The wind is in from Africa; last night I couldn’t sleep.  It sure is hard to leave you, but it’s really not my home.

Usually song lyrics getting stuck in my head are for random reasons. This week, though, this Joni Mitchell line is, like totally us: the winds ARE in from Africa, sleep eludes me, and as our time in Greece comes to an end, we’re all feeling excited to go home, but also sad to leave here.

We’ve been reflecting a lot on the last 14 months.  A year ago now, we were on the island of Rhodes and getting ready to embark on our fantastic central European tour, though I don’t think we had it totally planned out.  We had registered for school, but I had put that out of my head with six more weeks of summer and on account of being terrified of a local upon receiving my first email not recognizing a single word. Gulp.

And now, I watch the kids talk to other kids on the beach, playing waboba ball with them or showing off a live sea star that my snorkeling champ Michael has pulled from 8 feet down.  I see them swim so (too) far out in the sea … all the way to the buoys that mark the boat lines. I see how close they have gotten to each other and how their imaginary games work in things they’ve learned from our travels in Europe to 8 different countries: bull fights, free build F1 lego cars, playing knights or Roman soldiers, choosing their outfits for the day based national team soccer players (“Does Harry Kane ever wear all red?” “I HAVE to wear this. Ronaldo wears long sleeves!”  “I’m in all blue so I’m Griezmann today.”)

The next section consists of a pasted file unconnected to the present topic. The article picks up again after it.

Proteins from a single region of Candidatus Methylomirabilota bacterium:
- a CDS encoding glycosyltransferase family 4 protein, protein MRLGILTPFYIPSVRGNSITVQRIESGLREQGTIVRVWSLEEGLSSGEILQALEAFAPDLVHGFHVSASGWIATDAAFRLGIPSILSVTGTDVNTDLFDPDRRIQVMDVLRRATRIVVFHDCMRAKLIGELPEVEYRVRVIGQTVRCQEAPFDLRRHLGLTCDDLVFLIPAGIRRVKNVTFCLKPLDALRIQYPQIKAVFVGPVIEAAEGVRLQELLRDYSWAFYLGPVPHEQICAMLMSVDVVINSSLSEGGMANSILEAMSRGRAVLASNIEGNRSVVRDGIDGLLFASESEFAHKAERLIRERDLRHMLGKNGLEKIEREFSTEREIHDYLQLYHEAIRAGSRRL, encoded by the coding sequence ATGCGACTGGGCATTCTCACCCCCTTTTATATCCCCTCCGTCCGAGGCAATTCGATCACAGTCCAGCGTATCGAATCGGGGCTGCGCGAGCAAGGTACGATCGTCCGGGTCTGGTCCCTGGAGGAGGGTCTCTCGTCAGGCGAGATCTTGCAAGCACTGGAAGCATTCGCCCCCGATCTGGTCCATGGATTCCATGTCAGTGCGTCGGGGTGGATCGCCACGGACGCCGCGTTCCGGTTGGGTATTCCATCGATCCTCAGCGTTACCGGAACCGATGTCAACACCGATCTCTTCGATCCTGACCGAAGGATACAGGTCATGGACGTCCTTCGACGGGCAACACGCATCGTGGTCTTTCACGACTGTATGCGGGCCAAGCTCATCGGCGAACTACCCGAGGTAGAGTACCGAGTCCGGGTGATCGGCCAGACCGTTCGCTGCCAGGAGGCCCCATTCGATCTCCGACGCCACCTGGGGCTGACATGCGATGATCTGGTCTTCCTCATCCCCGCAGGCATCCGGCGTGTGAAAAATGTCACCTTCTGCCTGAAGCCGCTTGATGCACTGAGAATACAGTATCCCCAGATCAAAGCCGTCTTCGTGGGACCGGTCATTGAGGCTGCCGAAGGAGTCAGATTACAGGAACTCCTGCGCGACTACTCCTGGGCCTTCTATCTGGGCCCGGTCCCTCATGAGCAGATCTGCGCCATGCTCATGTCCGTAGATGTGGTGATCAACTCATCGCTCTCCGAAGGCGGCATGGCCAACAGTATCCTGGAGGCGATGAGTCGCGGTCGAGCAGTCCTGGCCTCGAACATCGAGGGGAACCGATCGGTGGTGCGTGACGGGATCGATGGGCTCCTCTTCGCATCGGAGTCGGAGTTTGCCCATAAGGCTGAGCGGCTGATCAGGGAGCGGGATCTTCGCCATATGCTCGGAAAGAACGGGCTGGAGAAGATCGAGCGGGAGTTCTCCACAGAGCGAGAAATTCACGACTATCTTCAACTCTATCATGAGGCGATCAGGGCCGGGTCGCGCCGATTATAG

There’s a lot we’ll miss here.  We’ve met such wonderful families at school.  Our school and they way they ‘handled’ us was just excellent.  Our neighbors are so great.  Greeks are such good-natured people.  For all their emotion and passion and risky driving habits, they are kind, patient, understanding and fun. Learning the language and the expressions and a lot of Greek history really explains them as a culture.  And they all — ALL — love kids.  Nowhere else have I seen so many complete strangers (I’m talking adults) rub the boys’ heads, ask them a question, insert themselves into their mini-soccer game, or high five them for wearing the ‘right’ soccer jersey. One day in the Supermarket, a man saw Peter’s jersey, asked his name, and congratulated him on rooting for Olympiacos.  On the flip side, last week in Monasteraki, a waiter snatched Peter’s red and white komboloi, saying ‘this taverna only allows Panithainiakos’ paraphernalia.  Of course he was kidding and Peter knew it — both giggled.  In our plateia, the taverna staff will kick the ball with the kids, or go fetch them when the food arrives, carry them to me and bring ice when they fall, and one server even gifted them a basketball.